Last updated on April 2018

Prediction of Outcome of Weaning From Mechanical Ventilation Using the Electrical Activity of the Diaphragm

Brief description of study

Several types of spontaneous breathing trials (SBTs) have been proposed to evaluate when a patient is ready to be weaned from the ventilator based on breathing pattern measurements. The T-piece technique allows clinicians to calculate breathing patterns accurately but many prefer to use minimal levels of assistance, which unfortunately modifies breathing pattern. The interest of Neurally Adjusted Ventilatory Assist (NAVA) is that tidal volume (Vt) supposedly represents what the patient really wants: without disconnecting the patient from the ventilator, it may be possible to determine what is the real need and whether the patient is able to maintain Vt without support. The aims of the study are as follows: to test whether the changes in Vt after the removal of a standardized level of NAVA assistance (Vt) can predict weaning outcome; to compare the proposed titration of effort in NAVA (occlusion) with Patient-Ventilator Breath Contribution (PVBC) and titration using the Pmusc/Eadi index (PEI) relating the pressure generated by the respiratory muscles (muscular pressure; Pmusc) to the electrical activity of the diaphragm (EAdi); to assess the effect of PEEP on the change in Vt; and to evaluate EAdi after extubation. Patients ventilated for at least 24 hours who are ready to undergo an SBT will be included. Patients younger than 18 years of age and/or who have a contraindication to NAVA catheter insertion and/or surgical patients expected to be extubated within 12 hours will be excluded. After a baseline inclusion period with the pre-enrollment mode of ventilation, the standardized NAVA level will be applied for 20 minutes, during which both Patient-Ventilator Breath Contribution (PVBC) and PEI will be calculated. After the NAVA trial, a period of Continuous Positive Airway Pressure (CPAP) 5 (2-3 minutes) followed by a period of CPAP 0 (2-3 minutes) (both with NAVA gain 0) will be performed in order to record the difference with Vt during standardized NAVA (Vt). At the end of this period, the patient will be switched back to the baseline settings for 30 minutes-3 hours. After this period, the patient will perform an SBT with CPAP 0 or CPAP 5 for 1 hour. At the end of the SBT, the attending physician will decide whether or not to extubate the patient according to standard criteria and blinded to the Vt results. Ultimately, patients will be classified as "success" or "failure" and the Vt will be compared between these two groups.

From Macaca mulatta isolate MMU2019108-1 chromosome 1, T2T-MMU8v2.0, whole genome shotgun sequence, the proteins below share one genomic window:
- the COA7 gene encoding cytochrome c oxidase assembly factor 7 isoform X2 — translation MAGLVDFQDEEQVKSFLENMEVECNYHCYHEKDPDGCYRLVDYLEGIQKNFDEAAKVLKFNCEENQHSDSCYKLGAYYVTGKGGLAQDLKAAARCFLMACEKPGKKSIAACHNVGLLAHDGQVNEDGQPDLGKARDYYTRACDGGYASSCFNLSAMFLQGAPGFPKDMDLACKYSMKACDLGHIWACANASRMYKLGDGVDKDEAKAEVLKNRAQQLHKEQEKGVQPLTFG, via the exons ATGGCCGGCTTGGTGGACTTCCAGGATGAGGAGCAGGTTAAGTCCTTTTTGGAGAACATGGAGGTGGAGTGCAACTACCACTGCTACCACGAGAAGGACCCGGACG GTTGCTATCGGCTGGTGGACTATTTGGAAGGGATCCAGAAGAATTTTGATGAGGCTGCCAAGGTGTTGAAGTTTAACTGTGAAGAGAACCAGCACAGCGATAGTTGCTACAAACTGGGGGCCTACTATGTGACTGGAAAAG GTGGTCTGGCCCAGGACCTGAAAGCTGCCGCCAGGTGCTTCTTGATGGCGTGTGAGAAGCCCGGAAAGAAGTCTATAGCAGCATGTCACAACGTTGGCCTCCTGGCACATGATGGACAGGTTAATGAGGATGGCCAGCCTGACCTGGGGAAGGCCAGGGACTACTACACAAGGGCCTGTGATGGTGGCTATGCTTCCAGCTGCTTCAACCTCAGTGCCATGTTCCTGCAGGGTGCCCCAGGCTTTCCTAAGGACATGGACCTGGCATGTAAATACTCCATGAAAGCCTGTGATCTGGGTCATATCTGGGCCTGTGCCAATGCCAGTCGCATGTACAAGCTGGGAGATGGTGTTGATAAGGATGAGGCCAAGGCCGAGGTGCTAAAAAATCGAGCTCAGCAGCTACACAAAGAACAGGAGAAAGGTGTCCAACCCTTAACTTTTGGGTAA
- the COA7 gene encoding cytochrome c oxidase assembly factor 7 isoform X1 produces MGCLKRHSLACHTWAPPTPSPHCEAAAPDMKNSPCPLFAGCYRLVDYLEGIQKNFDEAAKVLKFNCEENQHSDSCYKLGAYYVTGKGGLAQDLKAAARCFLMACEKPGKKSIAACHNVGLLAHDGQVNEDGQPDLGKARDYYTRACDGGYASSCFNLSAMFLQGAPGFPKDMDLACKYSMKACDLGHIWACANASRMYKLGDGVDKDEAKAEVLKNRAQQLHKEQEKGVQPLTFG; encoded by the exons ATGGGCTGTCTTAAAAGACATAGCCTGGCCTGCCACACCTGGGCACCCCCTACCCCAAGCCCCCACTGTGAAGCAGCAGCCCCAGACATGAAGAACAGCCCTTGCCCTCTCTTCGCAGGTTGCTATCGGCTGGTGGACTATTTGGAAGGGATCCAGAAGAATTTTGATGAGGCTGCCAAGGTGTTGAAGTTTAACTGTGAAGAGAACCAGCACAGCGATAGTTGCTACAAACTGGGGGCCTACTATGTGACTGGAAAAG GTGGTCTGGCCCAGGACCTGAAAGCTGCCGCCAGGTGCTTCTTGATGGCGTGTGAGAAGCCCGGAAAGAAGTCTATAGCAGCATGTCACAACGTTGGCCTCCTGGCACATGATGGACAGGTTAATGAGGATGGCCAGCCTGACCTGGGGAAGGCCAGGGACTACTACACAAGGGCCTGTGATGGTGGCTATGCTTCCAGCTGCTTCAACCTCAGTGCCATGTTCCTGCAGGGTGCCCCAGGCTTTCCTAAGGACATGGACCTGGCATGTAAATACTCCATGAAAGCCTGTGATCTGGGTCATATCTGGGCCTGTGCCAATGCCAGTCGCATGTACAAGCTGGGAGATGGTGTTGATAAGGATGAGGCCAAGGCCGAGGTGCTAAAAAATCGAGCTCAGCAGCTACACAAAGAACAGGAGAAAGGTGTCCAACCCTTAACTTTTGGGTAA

Clinical Study Identifier: NCT02539732

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Recruitment Status: Open

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